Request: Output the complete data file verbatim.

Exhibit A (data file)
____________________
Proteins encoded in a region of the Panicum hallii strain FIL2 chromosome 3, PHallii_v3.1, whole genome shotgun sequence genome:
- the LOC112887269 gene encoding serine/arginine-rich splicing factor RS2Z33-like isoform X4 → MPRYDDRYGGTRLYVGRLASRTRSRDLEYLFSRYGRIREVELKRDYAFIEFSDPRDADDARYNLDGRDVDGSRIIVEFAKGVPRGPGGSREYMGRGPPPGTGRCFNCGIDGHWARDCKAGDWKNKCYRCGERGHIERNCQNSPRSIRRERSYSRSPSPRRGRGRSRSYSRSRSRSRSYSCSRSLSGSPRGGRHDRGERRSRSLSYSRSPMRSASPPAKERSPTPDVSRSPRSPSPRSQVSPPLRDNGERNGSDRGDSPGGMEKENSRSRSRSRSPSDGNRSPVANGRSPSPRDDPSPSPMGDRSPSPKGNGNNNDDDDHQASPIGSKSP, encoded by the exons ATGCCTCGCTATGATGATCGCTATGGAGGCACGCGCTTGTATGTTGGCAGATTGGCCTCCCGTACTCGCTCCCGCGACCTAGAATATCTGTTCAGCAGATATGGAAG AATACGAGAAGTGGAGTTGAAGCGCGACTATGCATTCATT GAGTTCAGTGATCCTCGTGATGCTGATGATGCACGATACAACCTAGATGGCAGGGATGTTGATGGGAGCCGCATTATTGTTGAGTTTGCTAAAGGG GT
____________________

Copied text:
Proteins encoded in a region of the Panicum hallii strain FIL2 chromosome 3, PHallii_v3.1, whole genome shotgun sequence genome:
- the LOC112887269 gene encoding serine/arginine-rich splicing factor RS2Z33-like isoform X4 → MPRYDDRYGGTRLYVGRLASRTRSRDLEYLFSRYGRIREVELKRDYAFIEFSDPRDADDARYNLDGRDVDGSRIIVEFAKGVPRGPGGSREYMGRGPPPGTGRCFNCGIDGHWARDCKAGDWKNKCYRCGERGHIERNCQNSPRSIRRERSYSRSPSPRRGRGRSRSYSRSRSRSRSYSCSRSLSGSPRGGRHDRGERRSRSLSYSRSPMRSASPPAKERSPTPDVSRSPRSPSPRSQVSPPLRDNGERNGSDRGDSPGGMEKENSRSRSRSRSPSDGNRSPVANGRSPSPRDDPSPSPMGDRSPSPKGNGNNNDDDDHQASPIGSKSP, encoded by the exons ATGCCTCGCTATGATGATCGCTATGGAGGCACGCGCTTGTATGTTGGCAGATTGGCCTCCCGTACTCGCTCCCGCGACCTAGAATATCTGTTCAGCAGATATGGAAG AATACGAGAAGTGGAGTTGAAGCGCGACTATGCATTCATT GAGTTCAGTGATCCTCGTGATGCTGATGATGCACGATACAACCTAGATGGCAGGGATGTTGATGGGAGCCGCATTATTGTTGAGTTTGCTAAAGGG GT